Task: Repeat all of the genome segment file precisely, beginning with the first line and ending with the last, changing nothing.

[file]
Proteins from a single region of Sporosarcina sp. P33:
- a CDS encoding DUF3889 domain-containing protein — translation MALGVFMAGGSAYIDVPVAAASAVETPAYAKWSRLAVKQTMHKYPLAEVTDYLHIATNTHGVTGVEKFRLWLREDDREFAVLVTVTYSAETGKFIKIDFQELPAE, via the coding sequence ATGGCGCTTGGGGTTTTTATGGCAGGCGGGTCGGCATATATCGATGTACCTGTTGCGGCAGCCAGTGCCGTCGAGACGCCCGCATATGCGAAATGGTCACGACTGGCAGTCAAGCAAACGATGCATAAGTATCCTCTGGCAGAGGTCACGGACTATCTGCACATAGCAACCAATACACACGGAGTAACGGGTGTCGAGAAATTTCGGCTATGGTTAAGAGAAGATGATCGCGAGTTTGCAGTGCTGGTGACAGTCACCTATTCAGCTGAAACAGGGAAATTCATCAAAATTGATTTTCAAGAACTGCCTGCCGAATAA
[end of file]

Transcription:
Proteins from a single region of Sporosarcina sp. P33:
- a CDS encoding DUF3889 domain-containing protein — translation MALGVFMAGGSAYIDVPVAAASAVETPAYAKWSRLAVKQTMHKYPLAEVTDYLHIATNTHGVTGVEKFRLWLREDDREFAVLVTVTYSAETGKFIKIDFQELPAE, via the coding sequence ATGGCGCTTGGGGTTTTTATGGCAGGCGGGTCGGCATATATCGATGTACCTGTTGCGGCAGCCAGTGCCGTCGAGACGCCCGCATATGCGAAATGGTCACGACTGGCAGTCAAGCAAACGATGCATAAGTATCCTCTGGCAGAGGTCACGGACTATCTGCACATAGCAACCAATACACACGGAGTAACGGGTGTCGAGAAATTTCGGCTATGGTTAAGAGAAGATGATCGCGAGTTTGCAGTGCTGGTGACAGTCACCTATTCAGCTGAAACAGGGAAATTCATCAAAATTGATTTTCAAGAACTGCCTGCCGAATAA